Skip to main content

The Wingfeather Saga



Have you ever showed up late for a party? I know that sometimes it can be awkward like you missed the cake and people are already starting to wander their way to the door. But sometimes, you get welcomed in and it's like the party has been waiting for you to just get itself going. I was late to the Wingfeather Saga from Andrew Peterson, but it feels like the party has been waiting for me and for you to show up! And they've put on new party clothes to mark the occasion.

The Wingfeather Saga is the story of three young children that are heirs to the throne of the country Anniera that has been ransacked by an evil ruler who is determined to capture them as well. We meet Janner, Tink and Leeli in the first book of the series On the Edge of the Dark Sea of Darkness, where they are just a small family living in the countryside of Skree and the land of Anniera is a fairy tale at best. Gnag the Nameless has taken over this land and is using Fangs to search for the children. The children are discovered and unexpectedly find themselves fleeing for their lives. They are not alone, their mother, grandfather, crazy uncle, and the faithful family dog are there to help them navigate the way. The first book is in someways an introduction to the action of book two North! Or Be Eaten.

North! Or Be Eaten seamlessly picks up the story of book one without a lot of retelling to weigh the story down. It's just enough in all the right places to remind of the things you may have forgotten since you read book one and to allow a new reader to pick up the story independently without too much confusion. The story of North! is the family's journey to the Ice Prairies, where they will hopefully escape the Fangs and Gnag the Nameless.

The family encounters several adventures along the way. Janner and Tink get separated from the family. Janner's journey is the focus of the story, showing us the life of children in Skree and the culture of those that live in the countryside.

These two books are the first of the re-release as hardcovers with illustrations. Even in the kindle version, the illustrations make the story richer and vibrant. The fantasy is well told, with enough that's different from the every day but also not so far fetched that the reader can't connect with the ideas. The stories aren't too scary for younger chapter book readers but adventurous enough that a parent reading along will keep their interest. I personally finished the second and sought out the third and fourth books so I could find out how the story ends.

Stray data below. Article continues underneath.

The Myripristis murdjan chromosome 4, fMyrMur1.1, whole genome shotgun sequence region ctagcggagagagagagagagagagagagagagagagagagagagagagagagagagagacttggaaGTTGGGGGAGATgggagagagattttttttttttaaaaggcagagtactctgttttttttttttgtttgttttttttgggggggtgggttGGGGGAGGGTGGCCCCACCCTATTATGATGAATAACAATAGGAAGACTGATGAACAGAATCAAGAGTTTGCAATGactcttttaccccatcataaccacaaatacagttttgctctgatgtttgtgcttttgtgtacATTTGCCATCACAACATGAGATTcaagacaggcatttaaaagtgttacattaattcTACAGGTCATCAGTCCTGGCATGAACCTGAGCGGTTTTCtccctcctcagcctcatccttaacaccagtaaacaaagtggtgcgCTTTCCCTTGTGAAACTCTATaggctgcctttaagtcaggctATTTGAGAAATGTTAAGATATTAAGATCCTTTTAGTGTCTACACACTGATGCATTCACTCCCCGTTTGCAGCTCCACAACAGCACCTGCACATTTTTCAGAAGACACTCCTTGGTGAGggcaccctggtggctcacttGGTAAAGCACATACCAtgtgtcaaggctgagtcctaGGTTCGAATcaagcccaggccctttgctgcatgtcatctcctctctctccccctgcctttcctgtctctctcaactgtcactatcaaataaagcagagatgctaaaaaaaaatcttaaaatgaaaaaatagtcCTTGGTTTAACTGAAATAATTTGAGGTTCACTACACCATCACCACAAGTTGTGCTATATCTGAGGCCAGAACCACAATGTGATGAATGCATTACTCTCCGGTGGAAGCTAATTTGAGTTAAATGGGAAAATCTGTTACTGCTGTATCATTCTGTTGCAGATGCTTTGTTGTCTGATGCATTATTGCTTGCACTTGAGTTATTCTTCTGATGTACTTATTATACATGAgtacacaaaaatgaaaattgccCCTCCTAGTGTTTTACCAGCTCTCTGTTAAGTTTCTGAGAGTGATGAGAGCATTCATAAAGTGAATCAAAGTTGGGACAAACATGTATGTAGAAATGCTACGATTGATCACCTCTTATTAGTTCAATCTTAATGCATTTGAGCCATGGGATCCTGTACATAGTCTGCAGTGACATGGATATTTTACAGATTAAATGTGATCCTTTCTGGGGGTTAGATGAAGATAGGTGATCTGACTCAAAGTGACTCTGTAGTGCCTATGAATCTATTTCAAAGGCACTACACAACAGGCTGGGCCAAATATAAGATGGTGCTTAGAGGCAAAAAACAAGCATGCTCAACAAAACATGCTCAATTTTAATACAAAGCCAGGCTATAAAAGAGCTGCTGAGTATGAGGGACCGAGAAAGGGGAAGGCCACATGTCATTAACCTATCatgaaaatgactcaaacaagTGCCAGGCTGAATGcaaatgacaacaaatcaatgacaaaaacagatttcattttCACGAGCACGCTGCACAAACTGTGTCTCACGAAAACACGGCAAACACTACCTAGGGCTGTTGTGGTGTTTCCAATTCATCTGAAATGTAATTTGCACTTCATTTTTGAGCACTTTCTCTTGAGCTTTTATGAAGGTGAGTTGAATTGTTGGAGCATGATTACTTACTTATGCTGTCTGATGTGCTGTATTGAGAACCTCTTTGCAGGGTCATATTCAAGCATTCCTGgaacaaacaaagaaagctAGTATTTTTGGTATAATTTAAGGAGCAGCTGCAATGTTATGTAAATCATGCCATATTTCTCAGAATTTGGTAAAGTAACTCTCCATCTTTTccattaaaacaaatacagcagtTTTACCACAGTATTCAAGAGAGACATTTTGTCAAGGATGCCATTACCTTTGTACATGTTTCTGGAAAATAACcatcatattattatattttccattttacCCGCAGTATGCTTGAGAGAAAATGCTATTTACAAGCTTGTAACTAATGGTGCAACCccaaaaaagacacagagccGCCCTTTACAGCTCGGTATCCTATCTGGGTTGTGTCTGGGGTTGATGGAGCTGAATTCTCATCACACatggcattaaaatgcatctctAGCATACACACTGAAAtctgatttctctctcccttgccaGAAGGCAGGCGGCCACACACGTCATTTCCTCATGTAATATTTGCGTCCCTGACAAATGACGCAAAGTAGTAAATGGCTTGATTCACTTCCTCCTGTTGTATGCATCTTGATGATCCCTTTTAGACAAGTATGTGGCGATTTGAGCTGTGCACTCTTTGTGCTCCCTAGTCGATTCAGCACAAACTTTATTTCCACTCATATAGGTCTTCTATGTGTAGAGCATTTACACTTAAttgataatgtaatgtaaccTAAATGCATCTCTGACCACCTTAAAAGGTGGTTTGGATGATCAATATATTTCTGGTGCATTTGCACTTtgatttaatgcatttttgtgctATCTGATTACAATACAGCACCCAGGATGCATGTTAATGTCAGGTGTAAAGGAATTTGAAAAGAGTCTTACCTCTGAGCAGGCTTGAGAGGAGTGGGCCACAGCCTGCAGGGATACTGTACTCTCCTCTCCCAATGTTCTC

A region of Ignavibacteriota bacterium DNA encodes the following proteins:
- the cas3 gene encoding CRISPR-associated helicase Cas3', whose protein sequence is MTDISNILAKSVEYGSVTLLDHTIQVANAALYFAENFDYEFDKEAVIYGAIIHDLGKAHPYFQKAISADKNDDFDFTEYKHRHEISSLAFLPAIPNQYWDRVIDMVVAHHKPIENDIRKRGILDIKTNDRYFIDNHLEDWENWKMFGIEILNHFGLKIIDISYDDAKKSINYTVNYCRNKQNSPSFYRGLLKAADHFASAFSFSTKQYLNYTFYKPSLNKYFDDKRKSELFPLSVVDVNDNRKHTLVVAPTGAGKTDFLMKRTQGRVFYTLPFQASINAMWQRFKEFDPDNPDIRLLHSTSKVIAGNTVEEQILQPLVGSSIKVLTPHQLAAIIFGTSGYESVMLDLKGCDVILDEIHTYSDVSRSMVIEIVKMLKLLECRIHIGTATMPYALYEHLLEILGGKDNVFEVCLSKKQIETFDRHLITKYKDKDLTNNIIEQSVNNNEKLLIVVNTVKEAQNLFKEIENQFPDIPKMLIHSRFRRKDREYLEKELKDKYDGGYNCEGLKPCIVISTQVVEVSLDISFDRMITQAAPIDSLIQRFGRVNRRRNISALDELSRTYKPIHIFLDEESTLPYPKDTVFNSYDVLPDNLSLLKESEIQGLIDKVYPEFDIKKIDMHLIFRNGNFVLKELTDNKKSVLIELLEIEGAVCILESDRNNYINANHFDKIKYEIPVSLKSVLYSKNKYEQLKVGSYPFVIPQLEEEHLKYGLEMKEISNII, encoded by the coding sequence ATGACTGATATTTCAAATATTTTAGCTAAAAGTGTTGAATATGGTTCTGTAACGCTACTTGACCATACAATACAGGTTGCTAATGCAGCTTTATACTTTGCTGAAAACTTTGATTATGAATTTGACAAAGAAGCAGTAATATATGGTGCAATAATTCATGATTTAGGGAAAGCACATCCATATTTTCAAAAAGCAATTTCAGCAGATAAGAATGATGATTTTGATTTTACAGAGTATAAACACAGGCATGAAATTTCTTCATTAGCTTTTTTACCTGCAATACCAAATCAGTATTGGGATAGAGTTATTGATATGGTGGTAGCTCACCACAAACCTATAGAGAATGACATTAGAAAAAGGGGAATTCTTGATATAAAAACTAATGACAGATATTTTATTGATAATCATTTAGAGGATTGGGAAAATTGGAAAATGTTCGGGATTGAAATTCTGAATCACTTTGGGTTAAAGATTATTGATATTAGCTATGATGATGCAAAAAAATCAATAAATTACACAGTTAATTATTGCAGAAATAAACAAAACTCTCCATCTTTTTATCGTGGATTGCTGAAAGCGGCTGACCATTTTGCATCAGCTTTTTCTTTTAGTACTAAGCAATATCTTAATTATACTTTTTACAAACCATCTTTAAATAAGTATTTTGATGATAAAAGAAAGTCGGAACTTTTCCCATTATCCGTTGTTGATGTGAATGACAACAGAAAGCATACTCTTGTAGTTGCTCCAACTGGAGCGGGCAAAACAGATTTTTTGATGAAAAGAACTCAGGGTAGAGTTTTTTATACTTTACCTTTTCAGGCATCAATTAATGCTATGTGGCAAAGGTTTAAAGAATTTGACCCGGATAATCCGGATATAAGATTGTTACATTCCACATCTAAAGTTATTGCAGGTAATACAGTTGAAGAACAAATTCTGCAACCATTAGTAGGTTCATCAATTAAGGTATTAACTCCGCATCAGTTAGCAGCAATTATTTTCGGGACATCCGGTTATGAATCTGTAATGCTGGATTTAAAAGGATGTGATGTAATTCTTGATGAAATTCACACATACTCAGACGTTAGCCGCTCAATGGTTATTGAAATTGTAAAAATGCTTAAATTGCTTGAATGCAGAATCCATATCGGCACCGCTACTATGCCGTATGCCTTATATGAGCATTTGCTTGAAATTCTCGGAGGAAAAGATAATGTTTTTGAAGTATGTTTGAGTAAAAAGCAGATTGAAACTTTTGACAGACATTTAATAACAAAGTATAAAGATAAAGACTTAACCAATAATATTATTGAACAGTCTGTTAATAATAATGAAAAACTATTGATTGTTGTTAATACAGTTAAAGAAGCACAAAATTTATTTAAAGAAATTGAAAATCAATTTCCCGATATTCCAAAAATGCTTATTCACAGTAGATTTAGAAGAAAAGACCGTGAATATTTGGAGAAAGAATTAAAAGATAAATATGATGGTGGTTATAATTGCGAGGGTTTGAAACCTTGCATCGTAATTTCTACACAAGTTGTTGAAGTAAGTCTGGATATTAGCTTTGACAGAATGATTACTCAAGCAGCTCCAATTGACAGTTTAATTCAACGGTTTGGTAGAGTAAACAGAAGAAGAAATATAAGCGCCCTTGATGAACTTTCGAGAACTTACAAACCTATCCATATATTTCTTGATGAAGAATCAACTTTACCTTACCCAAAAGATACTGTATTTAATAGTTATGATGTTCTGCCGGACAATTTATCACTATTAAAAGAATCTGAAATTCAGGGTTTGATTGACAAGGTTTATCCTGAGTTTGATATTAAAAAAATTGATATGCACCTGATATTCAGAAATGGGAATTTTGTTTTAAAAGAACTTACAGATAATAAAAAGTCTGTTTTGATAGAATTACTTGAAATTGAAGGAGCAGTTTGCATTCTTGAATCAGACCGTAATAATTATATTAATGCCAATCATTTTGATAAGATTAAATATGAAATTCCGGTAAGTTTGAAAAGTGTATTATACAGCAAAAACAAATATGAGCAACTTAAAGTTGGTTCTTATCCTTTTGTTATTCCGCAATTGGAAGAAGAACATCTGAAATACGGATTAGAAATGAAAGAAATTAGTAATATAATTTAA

If you're late to the party, come join us! This is a story that you and your children and children's children will enjoy for years to come.


Copies of books one and two were given to me by Waterbrook Multnomah for the purpose of review. I'm not required to write positive reviews but I'm always thankful when I can!

Comments

Popular posts from this blog

Stories from the Kitchen: Taste and See

I celebrated my birthday last weekend. It was wonderful and the leftovers left me with a question or two. Find out what they are and how I'm currently answering them in this week's podcast. Stories from the Kitchen Season 2, Episode 2: Taste and See Notes from the episode: Taste and See by Margaret Feinberg Dad’s New York Cheesecake (from the back of a Philidelphia Cream Cheese package) 1 ⅞ cups graham cracker crumbs ¼ to ½ cup butter, melted 1 cup sugar, divided 2 lbs cream cheese (4 packs) 2 large eggs (lightly beaten) 1 tsp vanilla 2 tbsp cornstarch 1 cup sour cream Preheat oven to 450F Mix well graham crackers, 2 tbsp sugar, and enough butter that the mixture holds together. Reserve 2 tbsp for garnish. Press mixture onto bottom and sides of a greased 9-inch springform pan. Chill in the freezer while preparing the filling. Mix cream cheese and sugar until smooth and light. Beat in eggs, vanilla, and cornstarch until just blended. S

Project 52: Shiver me dufuses

This date I pulled out a puzzle that I had bought for Joel years ago.  I put up a little camp table , and even devised a system to keep the pieces in place with some fabric, so we could roll it up and stow it.  I was all ready to go and then the reality of the puzzle set in and I realised, I don't like puzzles.  I was already frustrated and worn out by the darn thing and we were only a mere few minutes into working on it!  Instead of getting upset, we changed plans. The puzzle was abandoned and Joel went out for a shamrock shake from McD's and two cherry pies.  We played some MadLibs .  The one we bought for Hannah today was Pirate themed and the story that was the funniest included a peg elbow and a pet pencil sitting on your shoulder saying "Shiver me dufuses!" We even had a joke book that we'd picked up for Hannah and read a couple of terrible jokes to one another while shuffling cards for cribbage. A fun night full of laughter and green shakes.  Well, I&#

KAF No-Fuss Focaccia

I really like making bread.  It's fun to get your hands dirty, but I understand that yeast is a scary thing for people who don't have experience with it.  Somehow, I started using it when I was young and too immature to understand the fear that comes along with wasting time, money and energy.  I had time and energy in abundance.  My first real forte into baking was in the 7 th grade.  I must have cooked before then because I choose to see which flour rose the highest using a cinnamon roll recipe.  I made a lot of cinnamon rolls that year and when I turned in my report, there were questions asked of me that I had no idea what she meant.  Questions about the weather and the heat of the oven.  Things that I didn't know could make a difference in the baking of bread.  Lots has happened since that first memorable baking.  Today, I invited a friend over to make bread.  I was kind of concerned about the strength of the yeast, because we bought a huge stash of it last year someti